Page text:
Going beyond sterling

The taskforce requests consideration for legislation to extend to other Ibor rates – a move that adds political complexity to any legislative process. Working groups on Libor transition were set up by central banks in each jurisdiction, recognising the systemic nature of benchmark interest rates. What’s more, successor rates are at varying stages of development – most of them lagging behind Sonia in the UK.

“It’s not difficult to draft the law to apply to other Ibors and currencies but you have to work out how to treat the alternative approach being developed by other working groups and that depends what they are proposing and whether that rate even exists,” says Diego Ballon Ossio, senior associate at Clifford Chance.

He adds there’s no guarantee legislative changes would be enforceable if overseas counterparties suffer losses as a result of the switch. To avoid lengthy litigation, a conflict of laws analysis must typically be carried out to see which laws eclipse others in each jurisdiction.

“If you’re not resident you need to be able to show that the law you’ve chosen under your contract is actually the law that should apply. It depends on the legal system, but ultimately you can see how you can build an argument to say it shouldn’t apply if it puts you in a worse position,” says Ballon Ossio.

In a nod to the extreme uncertainty around the legislative route, the taskforce also proposes creating a synthetic Libor. This would see the defunct rate continuing to be published under some kind of simple formula – likely a fixed spread over compounded Sonia. It’s also far from a bulletproof solution, requiring the approval of Libor’s guardian, Ice Benchmark Administration, or intervention from the rate’s regulator, the UK’s Financial Conduct Authority (FCA).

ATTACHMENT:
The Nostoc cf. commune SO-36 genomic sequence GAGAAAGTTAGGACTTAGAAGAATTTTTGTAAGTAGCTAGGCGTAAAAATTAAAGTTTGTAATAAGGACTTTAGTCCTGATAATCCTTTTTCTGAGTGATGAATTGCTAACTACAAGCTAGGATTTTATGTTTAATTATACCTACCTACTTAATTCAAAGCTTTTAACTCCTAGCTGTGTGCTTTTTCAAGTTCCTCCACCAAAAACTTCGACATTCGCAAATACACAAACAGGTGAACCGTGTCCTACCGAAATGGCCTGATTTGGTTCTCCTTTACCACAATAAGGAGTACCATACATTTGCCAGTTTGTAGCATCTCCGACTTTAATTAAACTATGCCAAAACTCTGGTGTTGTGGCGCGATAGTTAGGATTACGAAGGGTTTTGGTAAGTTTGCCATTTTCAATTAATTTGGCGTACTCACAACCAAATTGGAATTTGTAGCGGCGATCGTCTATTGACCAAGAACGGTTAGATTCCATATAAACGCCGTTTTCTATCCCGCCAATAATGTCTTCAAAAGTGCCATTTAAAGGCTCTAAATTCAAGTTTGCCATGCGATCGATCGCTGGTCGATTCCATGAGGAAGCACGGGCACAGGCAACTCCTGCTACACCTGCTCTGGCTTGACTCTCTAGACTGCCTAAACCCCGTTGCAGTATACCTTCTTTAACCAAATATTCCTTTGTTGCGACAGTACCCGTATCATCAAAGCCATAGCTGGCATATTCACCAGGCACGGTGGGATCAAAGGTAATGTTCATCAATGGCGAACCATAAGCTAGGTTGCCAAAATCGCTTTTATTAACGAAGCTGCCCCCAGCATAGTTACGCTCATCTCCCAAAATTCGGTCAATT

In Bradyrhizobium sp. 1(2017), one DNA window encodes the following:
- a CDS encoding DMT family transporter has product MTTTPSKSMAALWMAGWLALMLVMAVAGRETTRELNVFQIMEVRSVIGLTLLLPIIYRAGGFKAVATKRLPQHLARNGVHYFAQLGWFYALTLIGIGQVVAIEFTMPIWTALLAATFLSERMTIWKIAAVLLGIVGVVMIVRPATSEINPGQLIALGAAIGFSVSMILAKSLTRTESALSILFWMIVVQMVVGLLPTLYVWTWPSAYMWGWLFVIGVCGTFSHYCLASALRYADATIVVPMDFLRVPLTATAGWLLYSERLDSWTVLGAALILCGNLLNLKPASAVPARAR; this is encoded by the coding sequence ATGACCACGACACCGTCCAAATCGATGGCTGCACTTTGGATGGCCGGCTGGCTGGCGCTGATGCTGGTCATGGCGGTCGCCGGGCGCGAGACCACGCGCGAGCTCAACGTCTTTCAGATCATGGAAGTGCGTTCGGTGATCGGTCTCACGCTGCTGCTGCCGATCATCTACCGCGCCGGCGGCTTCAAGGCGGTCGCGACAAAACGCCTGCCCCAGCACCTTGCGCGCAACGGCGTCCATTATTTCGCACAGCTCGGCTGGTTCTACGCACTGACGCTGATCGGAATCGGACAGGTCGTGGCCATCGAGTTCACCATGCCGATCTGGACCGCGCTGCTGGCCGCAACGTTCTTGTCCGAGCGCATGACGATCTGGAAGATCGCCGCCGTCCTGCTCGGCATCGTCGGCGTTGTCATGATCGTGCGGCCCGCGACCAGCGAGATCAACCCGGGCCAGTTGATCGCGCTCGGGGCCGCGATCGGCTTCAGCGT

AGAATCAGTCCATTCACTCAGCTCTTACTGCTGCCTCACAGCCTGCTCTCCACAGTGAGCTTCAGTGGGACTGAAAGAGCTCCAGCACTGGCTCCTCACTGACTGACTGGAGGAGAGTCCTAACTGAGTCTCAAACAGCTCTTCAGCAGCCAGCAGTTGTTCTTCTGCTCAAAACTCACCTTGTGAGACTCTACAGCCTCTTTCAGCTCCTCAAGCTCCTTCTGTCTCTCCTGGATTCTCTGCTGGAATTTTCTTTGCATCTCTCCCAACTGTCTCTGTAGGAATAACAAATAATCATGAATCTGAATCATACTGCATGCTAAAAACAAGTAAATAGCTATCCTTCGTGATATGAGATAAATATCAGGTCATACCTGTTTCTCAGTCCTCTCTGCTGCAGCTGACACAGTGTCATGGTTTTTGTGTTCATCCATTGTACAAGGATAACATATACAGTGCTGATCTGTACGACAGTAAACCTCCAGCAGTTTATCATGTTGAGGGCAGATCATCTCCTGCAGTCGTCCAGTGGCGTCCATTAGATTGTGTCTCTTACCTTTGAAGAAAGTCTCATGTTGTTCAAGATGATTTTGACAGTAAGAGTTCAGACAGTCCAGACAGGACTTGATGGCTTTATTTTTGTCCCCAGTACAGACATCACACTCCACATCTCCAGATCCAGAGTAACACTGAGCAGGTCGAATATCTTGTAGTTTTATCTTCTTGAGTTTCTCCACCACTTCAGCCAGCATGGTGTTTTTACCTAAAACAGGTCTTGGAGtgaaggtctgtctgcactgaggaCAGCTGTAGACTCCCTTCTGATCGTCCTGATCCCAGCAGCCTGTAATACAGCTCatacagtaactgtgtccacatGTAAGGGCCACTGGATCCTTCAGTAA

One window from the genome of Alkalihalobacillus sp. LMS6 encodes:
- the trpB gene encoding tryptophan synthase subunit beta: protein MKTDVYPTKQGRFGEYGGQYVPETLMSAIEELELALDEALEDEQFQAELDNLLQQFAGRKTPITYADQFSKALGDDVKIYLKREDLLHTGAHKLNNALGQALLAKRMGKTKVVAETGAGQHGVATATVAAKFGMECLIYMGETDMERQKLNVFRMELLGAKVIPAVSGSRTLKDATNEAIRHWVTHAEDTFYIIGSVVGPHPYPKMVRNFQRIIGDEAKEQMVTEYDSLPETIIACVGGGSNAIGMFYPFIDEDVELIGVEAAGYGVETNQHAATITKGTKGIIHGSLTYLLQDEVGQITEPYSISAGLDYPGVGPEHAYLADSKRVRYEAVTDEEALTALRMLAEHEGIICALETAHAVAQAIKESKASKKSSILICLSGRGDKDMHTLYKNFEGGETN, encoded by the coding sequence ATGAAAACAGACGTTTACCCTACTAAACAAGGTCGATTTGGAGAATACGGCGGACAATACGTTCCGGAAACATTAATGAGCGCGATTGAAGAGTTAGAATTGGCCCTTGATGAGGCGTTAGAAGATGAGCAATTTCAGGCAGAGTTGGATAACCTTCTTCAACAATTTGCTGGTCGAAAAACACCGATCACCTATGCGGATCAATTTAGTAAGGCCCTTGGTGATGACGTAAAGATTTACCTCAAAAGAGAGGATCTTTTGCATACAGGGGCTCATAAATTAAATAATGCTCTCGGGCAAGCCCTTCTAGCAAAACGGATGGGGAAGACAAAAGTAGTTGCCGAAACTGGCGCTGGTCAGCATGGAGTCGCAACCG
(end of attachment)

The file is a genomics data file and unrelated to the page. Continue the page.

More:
Under the European Union’s Benchmarks Regulation, a benchmark regulator does not have the authority to force wholesale methodology changes in a critical rate. Even if those powers were granted as part of proposed BMR amendments, lawyers worry the rate would be no more robust than Libor itself.

“It could help if you can construct something that would just slot into contracts, but you’re just replacing one problem with another. If Libor is a bad benchmark, a synthetic version could be as bad or worse depending on how you constructed it. You’d be buying yourself more time but perhaps in an equally unsatisfactory way,” says Usher at Fieldfisher.

It’s also not clear how the FCA would prevent the use of a synthetic Libor in new transactions, or how long it would need to be kept alive to protect legacy contracts. For example, some securitisations requiring a tough legacy fix are 20 years or more from legal maturity, Usher notes – and synthetic Libor is only described by the taskforce as a way to “stabilise” Libor during a “wind-down period”. 

“If you can’t fix it in the next year and a half, how are you then going to fix it in the next three years that synthetic Libor might run for after that?” he asks.